If my boyfriend is kissing me in public, everyone will be alert. But if he is beating me in public, nobody will be.
The issue was finally addressed in the penal code only in 1984, when domestic strife and conflicts over dowries led to a higher rate of marital deaths, and cruelty by a husband or his family members became a criminal offense. However, even that development did little for women’s legal rights and protections, which remained further neglected until 2005, when the government enacted the Protection of Women from Domestic Violence Act.
Limits of the law
A civil remedy that does not determine criminal liability, the measure has nevertheless enabled women to seek relief through compensation, protection and the right to residence in the same household as their abusers. It also established protection officers (POs) in the police force who can record domestic incident reports, inform women of their rights under the law and facilitate access to support services.
But implementing the law remains challenging. “The police and courts often say to the women, ‘Why don’t you adjust for the sake of your family and children?’” said Shalu Nigam, an independent researcher who’s studied domestic violence.
She points to two Supreme Court rulings, in 2014 and 2017, as evidence of bias toward women who speak up. Where the act previously enabled the police to automatically arrest perpetrators on suspicion of having committed violence, both rulings order them not to because of the “misuse” of the law by “disgruntled women.”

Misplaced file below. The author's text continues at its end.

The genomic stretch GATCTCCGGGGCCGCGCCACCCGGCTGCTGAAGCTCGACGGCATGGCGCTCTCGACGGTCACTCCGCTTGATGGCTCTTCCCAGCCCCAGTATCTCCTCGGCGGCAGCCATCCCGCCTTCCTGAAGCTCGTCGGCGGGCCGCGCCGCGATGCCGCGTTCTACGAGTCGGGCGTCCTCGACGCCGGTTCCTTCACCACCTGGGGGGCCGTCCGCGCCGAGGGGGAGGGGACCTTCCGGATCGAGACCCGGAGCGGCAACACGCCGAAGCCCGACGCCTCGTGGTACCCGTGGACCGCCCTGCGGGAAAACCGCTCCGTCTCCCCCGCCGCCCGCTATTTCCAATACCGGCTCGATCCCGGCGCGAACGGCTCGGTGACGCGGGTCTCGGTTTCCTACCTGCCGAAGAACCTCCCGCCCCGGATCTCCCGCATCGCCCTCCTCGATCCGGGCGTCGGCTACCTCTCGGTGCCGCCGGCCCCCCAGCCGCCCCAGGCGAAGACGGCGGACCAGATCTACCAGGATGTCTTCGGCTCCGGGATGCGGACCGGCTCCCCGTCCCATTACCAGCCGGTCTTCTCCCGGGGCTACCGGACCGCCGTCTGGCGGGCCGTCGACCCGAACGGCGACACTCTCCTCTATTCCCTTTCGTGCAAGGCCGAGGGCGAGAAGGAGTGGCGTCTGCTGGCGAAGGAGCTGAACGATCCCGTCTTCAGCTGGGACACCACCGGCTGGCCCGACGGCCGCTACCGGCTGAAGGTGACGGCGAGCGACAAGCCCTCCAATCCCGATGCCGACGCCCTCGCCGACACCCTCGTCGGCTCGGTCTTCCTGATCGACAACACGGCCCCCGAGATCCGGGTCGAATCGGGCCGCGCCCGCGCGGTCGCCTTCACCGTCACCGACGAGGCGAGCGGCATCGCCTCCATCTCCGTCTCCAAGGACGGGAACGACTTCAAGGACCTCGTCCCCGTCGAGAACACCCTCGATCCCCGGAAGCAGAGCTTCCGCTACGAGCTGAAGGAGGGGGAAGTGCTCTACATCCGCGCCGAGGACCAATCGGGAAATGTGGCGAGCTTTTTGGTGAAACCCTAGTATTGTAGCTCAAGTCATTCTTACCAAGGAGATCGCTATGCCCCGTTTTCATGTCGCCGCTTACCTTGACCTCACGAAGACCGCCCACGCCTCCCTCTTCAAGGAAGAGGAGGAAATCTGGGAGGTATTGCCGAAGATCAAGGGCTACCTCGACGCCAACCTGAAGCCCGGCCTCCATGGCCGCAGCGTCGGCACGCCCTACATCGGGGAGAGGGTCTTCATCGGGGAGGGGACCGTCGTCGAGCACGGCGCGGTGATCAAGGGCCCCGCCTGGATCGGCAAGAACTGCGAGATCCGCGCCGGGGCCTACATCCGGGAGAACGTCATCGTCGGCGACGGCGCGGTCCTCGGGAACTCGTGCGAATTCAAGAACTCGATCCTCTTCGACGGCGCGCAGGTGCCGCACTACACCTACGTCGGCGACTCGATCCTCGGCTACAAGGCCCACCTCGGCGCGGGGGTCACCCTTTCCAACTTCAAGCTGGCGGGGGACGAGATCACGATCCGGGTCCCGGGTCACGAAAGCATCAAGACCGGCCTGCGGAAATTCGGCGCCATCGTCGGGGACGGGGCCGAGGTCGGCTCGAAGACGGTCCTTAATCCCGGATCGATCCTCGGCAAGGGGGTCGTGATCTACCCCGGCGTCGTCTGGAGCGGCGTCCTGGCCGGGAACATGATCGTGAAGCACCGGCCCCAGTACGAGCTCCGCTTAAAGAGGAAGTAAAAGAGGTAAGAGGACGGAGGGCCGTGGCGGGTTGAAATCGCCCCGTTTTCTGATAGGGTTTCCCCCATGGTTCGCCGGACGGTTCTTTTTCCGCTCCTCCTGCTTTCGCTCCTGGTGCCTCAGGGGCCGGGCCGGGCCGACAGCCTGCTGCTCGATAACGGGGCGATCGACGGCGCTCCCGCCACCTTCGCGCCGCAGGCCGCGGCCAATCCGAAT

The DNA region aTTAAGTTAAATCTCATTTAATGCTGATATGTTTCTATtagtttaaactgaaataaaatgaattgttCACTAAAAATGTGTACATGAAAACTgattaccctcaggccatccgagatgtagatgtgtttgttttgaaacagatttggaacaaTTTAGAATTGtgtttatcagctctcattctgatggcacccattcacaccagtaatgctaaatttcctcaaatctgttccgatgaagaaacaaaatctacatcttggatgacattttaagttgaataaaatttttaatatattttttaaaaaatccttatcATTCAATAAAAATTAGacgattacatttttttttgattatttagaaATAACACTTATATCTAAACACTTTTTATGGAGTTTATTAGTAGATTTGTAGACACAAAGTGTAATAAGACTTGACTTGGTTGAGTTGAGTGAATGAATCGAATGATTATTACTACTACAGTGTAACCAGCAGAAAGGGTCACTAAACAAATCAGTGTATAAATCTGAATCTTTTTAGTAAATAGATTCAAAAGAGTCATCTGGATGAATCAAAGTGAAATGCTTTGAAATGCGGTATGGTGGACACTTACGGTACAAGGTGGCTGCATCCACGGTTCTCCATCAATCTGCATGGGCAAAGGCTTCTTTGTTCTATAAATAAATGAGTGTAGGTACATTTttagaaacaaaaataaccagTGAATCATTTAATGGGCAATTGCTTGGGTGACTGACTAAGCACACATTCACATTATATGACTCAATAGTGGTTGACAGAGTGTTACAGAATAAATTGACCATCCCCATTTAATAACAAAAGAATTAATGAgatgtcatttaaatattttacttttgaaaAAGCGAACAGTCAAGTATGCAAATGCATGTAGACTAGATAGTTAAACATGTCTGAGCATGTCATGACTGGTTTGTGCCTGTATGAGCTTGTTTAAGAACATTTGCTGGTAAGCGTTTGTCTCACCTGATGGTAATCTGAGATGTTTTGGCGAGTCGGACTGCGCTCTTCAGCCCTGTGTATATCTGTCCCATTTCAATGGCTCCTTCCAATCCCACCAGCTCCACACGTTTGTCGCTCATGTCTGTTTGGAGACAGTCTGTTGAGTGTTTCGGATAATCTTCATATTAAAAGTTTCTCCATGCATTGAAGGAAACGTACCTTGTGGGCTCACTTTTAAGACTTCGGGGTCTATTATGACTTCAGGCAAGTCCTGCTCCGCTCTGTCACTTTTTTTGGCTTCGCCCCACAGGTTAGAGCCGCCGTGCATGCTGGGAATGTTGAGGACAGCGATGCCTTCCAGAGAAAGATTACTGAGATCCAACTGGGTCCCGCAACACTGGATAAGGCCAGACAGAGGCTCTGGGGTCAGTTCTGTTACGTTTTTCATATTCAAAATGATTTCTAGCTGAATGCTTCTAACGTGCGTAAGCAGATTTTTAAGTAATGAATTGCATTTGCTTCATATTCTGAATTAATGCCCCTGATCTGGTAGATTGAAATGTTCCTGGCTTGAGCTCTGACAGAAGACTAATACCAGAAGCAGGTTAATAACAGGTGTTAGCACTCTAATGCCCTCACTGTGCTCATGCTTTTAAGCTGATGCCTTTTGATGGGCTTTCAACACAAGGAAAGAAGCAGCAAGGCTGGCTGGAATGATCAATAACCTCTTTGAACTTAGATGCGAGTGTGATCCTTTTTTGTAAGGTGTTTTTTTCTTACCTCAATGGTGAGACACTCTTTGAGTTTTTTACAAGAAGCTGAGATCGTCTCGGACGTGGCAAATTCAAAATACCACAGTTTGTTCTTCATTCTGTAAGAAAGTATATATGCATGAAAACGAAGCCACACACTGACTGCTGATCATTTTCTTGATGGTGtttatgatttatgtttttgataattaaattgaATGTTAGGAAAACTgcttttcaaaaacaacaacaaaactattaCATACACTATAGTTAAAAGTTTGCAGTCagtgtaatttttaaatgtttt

Now, if a woman wants to file a complaint, the PO is required to investigate whether it’s justified. “The fallout is that cases are no longer easily registered,” Nigam said. “If I go to the police, the investigation officer has the liberty to make his or her own judgement.”
Tanvi Sharma, a lawyer from Volunteers Collective who has represented domestic violence victims, describes police intervention as “terrible.”
In one recent case, she said, a woman who worked as domestic help in Delhi filed a complaint against her husband on the insistence of her employer. But despite a provision enabling women to lodge complaints at any police station, she was told to go to the one near her own residence in a village miles away.
In another case described by SNEHA, the police were too “busy” to intervene when a 61-year-old woman in Mumbai faced violence from her mentally ill husband. In yet another, in which a man choked his wife with a pillow, the police actually called him rather than file a report—and “made them understand and stay together.”
Rural residents are especially at risk. “It takes a lot of effort for people to reach out to the police station because it’s such an alien place for anybody,” Sharma said. “If that’s the case in the big cities, what would happen to women in smaller states?”